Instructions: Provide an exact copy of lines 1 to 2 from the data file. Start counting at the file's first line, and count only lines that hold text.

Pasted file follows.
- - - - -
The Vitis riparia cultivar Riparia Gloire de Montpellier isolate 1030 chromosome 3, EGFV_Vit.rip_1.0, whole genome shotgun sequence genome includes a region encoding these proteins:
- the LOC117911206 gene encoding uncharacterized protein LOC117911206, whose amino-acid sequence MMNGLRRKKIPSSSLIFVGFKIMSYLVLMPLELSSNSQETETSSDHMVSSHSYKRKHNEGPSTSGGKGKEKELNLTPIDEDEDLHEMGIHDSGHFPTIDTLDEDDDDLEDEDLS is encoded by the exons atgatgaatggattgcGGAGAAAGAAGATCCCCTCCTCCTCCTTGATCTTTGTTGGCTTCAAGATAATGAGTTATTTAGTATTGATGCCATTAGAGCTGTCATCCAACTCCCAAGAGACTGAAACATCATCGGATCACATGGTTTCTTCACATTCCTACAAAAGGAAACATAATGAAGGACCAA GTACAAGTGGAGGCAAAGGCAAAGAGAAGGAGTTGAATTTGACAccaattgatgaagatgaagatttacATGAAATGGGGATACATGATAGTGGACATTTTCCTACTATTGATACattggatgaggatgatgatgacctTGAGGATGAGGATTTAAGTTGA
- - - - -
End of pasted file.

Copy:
The Vitis riparia cultivar Riparia Gloire de Montpellier isolate 1030 chromosome 3, EGFV_Vit.rip_1.0, whole genome shotgun sequence genome includes a region encoding these proteins:
- the LOC117911206 gene encoding uncharacterized protein LOC117911206, whose amino-acid sequence MMNGLRRKKIPSSSLIFVGFKIMSYLVLMPLELSSNSQETETSSDHMVSSHSYKRKHNEGPSTSGGKGKEKELNLTPIDEDEDLHEMGIHDSGHFPTIDTLDEDDDDLEDEDLS is encoded by the exons atgatgaatggattgcGGAGAAAGAAGATCCCCTCCTCCTCCTTGATCTTTGTTGGCTTCAAGATAATGAGTTATTTAGTATTGATGCCATTAGAGCTGTCATCCAACTCCCAAGAGACTGAAACATCATCGGATCACATGGTTTCTTCACATTCCTACAAAAGGAAACATAATGAAGGACCAA GTACAAGTGGAGGCAAAGGCAAAGAGAAGGAGTTGAATTTGACAccaattgatgaagatgaagatttacATGAAATGGGGATACATGATAGTGGACATTTTCCTACTATTGATACattggatgaggatgatgatgacctTGAGGATGAGGATTTAAGTTGA